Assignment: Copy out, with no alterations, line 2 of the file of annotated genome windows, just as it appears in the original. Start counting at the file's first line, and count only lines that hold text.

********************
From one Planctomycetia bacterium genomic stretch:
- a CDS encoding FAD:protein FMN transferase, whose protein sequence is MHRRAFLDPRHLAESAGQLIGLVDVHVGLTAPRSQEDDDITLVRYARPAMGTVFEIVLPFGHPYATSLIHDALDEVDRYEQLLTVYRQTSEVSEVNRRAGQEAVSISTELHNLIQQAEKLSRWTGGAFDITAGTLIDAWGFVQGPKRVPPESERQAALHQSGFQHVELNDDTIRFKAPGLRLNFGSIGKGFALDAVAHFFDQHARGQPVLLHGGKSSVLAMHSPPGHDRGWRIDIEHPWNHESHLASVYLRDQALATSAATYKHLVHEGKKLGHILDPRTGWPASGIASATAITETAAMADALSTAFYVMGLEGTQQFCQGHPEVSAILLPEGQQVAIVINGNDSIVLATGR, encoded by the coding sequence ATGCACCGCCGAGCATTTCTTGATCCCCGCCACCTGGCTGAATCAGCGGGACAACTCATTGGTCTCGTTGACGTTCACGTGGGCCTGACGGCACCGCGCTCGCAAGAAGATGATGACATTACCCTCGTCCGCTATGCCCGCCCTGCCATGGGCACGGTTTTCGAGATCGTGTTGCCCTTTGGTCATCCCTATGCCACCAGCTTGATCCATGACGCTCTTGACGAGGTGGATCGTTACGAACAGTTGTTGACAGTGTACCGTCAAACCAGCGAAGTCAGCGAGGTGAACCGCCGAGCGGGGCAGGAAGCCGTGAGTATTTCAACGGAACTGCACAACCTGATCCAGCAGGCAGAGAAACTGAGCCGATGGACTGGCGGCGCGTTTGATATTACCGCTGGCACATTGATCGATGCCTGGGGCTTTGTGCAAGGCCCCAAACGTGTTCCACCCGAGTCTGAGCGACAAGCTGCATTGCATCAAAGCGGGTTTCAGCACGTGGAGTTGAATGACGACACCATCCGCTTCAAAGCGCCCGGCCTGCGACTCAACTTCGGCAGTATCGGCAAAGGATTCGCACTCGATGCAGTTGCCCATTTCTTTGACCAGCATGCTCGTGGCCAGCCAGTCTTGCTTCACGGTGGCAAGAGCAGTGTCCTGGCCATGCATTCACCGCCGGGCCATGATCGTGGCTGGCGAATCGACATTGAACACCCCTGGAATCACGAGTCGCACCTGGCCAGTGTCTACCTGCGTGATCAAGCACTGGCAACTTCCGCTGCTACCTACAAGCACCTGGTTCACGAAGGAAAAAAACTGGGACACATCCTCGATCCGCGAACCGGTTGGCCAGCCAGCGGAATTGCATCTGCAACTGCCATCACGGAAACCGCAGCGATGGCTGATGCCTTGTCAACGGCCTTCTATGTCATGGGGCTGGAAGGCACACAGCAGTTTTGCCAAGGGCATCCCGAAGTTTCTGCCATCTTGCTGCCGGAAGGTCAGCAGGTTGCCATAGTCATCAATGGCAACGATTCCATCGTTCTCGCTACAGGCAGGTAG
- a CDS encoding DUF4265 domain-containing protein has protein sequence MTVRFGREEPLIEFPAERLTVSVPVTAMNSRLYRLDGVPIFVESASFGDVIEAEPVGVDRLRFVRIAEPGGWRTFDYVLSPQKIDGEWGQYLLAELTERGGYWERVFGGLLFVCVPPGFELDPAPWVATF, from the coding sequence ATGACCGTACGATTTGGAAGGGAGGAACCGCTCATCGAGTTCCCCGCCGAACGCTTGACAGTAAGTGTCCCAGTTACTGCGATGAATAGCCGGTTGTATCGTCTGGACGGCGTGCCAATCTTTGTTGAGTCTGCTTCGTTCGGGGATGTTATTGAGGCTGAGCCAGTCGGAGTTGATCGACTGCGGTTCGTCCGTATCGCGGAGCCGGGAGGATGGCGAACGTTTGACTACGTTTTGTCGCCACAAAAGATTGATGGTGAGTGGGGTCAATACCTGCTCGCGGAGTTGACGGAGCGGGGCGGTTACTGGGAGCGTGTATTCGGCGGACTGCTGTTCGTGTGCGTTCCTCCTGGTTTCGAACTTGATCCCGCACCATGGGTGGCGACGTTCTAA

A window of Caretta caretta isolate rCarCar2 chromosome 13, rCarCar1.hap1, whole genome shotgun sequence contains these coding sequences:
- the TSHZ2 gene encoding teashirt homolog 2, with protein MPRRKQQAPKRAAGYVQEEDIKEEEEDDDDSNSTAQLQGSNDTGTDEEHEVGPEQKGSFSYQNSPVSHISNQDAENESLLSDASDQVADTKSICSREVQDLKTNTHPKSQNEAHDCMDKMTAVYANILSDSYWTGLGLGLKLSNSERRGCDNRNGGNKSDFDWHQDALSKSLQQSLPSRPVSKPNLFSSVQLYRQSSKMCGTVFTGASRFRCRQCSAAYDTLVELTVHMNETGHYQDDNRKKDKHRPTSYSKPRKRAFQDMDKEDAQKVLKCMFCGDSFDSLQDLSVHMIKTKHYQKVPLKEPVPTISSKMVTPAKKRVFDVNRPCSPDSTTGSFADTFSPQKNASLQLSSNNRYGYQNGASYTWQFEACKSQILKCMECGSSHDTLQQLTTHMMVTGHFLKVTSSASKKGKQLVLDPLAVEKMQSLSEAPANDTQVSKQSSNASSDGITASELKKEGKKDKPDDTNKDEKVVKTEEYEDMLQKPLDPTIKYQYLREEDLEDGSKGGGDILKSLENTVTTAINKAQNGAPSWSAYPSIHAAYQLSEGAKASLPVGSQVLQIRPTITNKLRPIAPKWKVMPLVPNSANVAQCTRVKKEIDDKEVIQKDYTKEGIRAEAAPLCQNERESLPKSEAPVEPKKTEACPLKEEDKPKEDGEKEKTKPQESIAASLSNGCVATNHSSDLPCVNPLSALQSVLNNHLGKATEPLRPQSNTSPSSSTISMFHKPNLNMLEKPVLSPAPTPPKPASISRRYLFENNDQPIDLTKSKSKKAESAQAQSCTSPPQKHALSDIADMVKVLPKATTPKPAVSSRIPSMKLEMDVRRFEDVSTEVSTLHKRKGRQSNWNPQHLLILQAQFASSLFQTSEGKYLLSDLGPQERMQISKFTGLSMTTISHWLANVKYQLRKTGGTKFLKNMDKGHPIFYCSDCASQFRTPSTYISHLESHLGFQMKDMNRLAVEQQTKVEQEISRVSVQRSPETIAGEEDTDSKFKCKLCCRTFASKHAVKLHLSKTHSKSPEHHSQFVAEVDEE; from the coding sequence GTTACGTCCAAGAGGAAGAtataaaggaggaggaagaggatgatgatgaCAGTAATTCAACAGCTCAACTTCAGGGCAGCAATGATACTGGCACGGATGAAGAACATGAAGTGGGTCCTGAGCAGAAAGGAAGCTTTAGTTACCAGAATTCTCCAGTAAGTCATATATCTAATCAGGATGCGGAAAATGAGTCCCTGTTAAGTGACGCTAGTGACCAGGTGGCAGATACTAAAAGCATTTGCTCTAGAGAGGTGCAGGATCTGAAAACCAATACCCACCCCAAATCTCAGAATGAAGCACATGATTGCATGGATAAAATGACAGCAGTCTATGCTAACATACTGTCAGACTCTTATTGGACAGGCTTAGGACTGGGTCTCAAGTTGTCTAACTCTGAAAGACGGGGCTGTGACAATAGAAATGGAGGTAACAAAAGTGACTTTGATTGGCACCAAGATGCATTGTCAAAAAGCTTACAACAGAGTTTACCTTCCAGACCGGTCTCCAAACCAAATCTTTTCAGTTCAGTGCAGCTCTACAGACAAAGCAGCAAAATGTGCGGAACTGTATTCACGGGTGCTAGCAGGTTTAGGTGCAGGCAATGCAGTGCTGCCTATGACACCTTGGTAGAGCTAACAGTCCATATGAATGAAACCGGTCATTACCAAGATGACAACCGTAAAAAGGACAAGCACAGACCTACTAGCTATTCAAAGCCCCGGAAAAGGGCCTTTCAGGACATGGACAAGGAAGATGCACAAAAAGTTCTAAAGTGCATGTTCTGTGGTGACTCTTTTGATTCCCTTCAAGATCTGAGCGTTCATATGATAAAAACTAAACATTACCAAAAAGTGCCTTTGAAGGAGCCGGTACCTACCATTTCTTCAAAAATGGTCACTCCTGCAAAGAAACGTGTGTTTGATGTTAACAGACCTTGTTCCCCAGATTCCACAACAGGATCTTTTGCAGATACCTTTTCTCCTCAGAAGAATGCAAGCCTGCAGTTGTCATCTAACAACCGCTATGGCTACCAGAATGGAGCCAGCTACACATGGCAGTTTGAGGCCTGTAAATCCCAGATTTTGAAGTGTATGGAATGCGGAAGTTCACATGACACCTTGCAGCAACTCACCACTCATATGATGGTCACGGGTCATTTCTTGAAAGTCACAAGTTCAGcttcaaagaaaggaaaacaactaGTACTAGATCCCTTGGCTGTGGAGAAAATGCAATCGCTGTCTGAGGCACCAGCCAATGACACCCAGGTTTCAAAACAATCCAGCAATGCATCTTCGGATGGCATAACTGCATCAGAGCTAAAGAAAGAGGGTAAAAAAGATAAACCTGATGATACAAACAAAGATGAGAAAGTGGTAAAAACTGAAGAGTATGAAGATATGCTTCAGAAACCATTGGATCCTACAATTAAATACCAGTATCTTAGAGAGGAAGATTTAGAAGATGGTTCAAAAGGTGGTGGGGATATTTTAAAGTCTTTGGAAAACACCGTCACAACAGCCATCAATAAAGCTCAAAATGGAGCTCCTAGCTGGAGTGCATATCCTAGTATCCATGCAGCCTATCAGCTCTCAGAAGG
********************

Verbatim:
- a CDS encoding FAD:protein FMN transferase, whose protein sequence is MHRRAFLDPRHLAESAGQLIGLVDVHVGLTAPRSQEDDDITLVRYARPAMGTVFEIVLPFGHPYATSLIHDALDEVDRYEQLLTVYRQTSEVSEVNRRAGQEAVSISTELHNLIQQAEKLSRWTGGAFDITAGTLIDAWGFVQGPKRVPPESERQAALHQSGFQHVELNDDTIRFKAPGLRLNFGSIGKGFALDAVAHFFDQHARGQPVLLHGGKSSVLAMHSPPGHDRGWRIDIEHPWNHESHLASVYLRDQALATSAATYKHLVHEGKKLGHILDPRTGWPASGIASATAITETAAMADALSTAFYVMGLEGTQQFCQGHPEVSAILLPEGQQVAIVINGNDSIVLATGR, encoded by the coding sequence ATGCACCGCCGAGCATTTCTTGATCCCCGCCACCTGGCTGAATCAGCGGGACAACTCATTGGTCTCGTTGACGTTCACGTGGGCCTGACGGCACCGCGCTCGCAAGAAGATGATGACATTACCCTCGTCCGCTATGCCCGCCCTGCCATGGGCACGGTTTTCGAGATCGTGTTGCCCTTTGGTCATCCCTATGCCACCAGCTTGATCCATGACGCTCTTGACGAGGTGGATCGTTACGAACAGTTGTTGACAGTGTACCGTCAAACCAGCGAAGTCAGCGAGGTGAACCGCCGAGCGGGGCAGGAAGCCGTGAGTATTTCAACGGAACTGCACAACCTGATCCAGCAGGCAGAGAAACTGAGCCGATGGACTGGCGGCGCGTTTGATATTACCGCTGGCACATTGATCGATGCCTGGGGCTTTGTGCAAGGCCCCAAACGTGTTCCACCCGAGTCTGAGCGACAAGCTGCATTGCATCAAAGCGGGTTTCAGCACGTGGAGTTGAATGACGACACCATCCGCTTCAAAGCGCCCGGCCTGCGACTCAACTTCGGCAGTATCGGCAAAGGATTCGCACTCGATGCAGTTGCCCATTTCTTTGACCAGCATGCTCGTGGCCAGCCAGTCTTGCTTCACGGTGGCAAGAGCAGTGTCCTGGCCATGCATTCACCGCCGGGCCATGATCGTGGCTGGCGAATCGACATTGAACACCCCTGGAATCACGAGTCGCACCTGGCCAGTGTCTACCTGCGTGATCAAGCACTGGCAACTTCCGCTGCTACCTACAAGCACCTGGTTCACGAAGGAAAAAAACTGGGACACATCCTCGATCCGCGAACCGGTTGGCCAGCCAGCGGAATTGCATCTGCAACTGCCATCACGGAAACCGCAGCGATGGCTGATGCCTTGTCAACGGCCTTCTATGTCATGGGGCTGGAAGGCACACAGCAGTTTTGCCAAGGGCATCCCGAAGTTTCTGCCATCTTGCTGCCGGAAGGTCAGCAGGTTGCCATAGTCATCAATGGCAACGATTCCATCGTTCTCGCTACAGGCAGGTAG